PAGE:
Recently I’ve come across a few articles and books that make this claim: You can be happy at work if you just have the right attitude. In other words, you can “will” yourself to be happy. I’m all for making the best of any situation. However, this career management strategy strikes me as unrealistic and even dangerous.
In the preface to Working, Studs Terkel talks about how work hurts, how people attach themselves to their job, how they are wounded by a lost job. Nothing has changed since that book was published in 1974. In fact, with recent waves of salary cuts and layoffs, the pain may be increasing.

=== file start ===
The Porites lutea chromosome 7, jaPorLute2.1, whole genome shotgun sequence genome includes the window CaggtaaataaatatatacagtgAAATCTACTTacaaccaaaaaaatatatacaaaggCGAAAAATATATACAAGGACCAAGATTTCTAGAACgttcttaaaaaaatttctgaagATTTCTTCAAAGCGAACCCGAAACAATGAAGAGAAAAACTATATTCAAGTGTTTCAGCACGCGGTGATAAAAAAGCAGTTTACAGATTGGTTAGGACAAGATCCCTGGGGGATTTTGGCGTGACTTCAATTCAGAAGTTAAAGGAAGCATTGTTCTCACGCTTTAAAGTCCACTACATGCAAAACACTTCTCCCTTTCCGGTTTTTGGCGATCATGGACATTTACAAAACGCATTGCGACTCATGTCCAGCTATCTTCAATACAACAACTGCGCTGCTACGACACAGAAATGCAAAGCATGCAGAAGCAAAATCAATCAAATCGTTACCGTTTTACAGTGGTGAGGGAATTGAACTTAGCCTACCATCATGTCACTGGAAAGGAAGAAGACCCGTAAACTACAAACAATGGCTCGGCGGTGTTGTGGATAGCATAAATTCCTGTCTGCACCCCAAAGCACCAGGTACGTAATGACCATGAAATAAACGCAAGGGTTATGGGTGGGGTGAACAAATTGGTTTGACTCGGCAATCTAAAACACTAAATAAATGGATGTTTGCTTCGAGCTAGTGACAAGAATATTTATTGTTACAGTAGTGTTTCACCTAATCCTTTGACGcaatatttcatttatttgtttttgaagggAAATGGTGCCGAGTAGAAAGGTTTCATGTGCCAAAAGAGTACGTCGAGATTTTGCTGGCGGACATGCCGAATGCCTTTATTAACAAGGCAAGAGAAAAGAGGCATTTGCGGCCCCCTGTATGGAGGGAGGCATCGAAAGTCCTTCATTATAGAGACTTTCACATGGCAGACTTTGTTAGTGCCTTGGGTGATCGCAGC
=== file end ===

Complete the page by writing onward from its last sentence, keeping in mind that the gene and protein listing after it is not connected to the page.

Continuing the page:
One of my clients was demoted and her pay was cut 20%. Should she will herself to be happy and stay in a bad place? Absolutely not. Should my client who has had his workday extended without compensation mutter affirmations and positive thoughts? No, he should making find a new job his #1 priority.
Anger is not healthy, but neither is passivity wrapped in new age jargon. If you’re unhappy at work, the situation is not likely to change on its own. Start looking for a new job – and lay off your employer. That will make you feel happy.